Lindy Ruff Leaves Unfinished Legacy In 16 Years With Buffalo Sabres
Lindy Ruff’s legacy with the Buffalo Sabres will be taking the team to the brink so many times but never being able to reach the pinnacle of the NHL.
Ruff was fired on Wednesday after the Sabres stumbled to a 6-10-1 start, falling to last in the Eastern Conference. Though the team has built high expectations since owner Terry Pegula bought the team in 2011 and promised multiple Stanley Cups, it has failed to deliver despite its high payroll.
Last year the Sabres were a popular preseason pick to win the Stanley Cup, but they could not overcome a terrible start to the season and failed to make the playoffs despite a fevered push in the final weeks.
And that is the epitome of Lindy Ruff’s legacy — so close, but unable to finish. Ruff led three teams to the Eastern Conference Finals, including an unlikely run to the Stanley Cup Finals in 1999. That year the Sabres lost to the Dallas Stars on a controversial Game 6 goal when it appeared that Brett Hull’s skate was in the crease for the winning goal.
Ruff had plenty of talented teams. Though Ruff himself was a defensive-minded coach, employing a system that called for forwards to get back on defense and do plenty of back checking, he did have some high-scoring teams as well. His 2007 squad that won the President’s Trophy led the league in goals scored.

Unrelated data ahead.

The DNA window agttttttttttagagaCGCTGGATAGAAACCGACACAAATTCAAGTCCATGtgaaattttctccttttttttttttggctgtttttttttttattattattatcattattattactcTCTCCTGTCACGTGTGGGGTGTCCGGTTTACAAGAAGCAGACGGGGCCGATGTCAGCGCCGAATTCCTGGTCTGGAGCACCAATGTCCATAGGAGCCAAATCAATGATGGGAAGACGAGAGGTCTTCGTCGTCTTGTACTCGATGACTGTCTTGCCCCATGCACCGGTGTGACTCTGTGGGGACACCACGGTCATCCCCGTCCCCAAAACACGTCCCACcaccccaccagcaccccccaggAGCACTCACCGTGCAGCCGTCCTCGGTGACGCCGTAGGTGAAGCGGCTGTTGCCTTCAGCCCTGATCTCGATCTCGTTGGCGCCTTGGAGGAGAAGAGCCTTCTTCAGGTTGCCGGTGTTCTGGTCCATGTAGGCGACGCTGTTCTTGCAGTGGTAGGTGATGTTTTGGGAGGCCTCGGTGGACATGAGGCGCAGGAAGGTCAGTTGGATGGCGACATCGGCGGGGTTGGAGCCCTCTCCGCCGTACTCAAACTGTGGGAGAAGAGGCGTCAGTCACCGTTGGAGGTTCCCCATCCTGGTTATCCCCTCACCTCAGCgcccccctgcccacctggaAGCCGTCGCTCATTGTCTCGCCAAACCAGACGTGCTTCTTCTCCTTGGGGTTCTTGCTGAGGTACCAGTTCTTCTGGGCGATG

But that team, like all of Lindy Ruff‘s squads, failed to get over the hump. They lost in the Eastern Conference Finals to the Ottawa Senators, after having lost the previous year to the Carolina Hurricanes.
Lindy Ruff achieved quite a bit in his longevity with Buffalo. There were more than 100 coaching changes since Ruff took over the helm of the Sabres in 1998, taking over for coach of the year Ted Nolan. He stuck through terrible teams in the early 2000s when the Sabres were going through a painful bankruptcy, he rolled with new rule changes after the lockout, and he remained in place through three owners.
But Lindy Ruff’s legacy for many will be defined by what he was unable to do — win the Stanley Cup.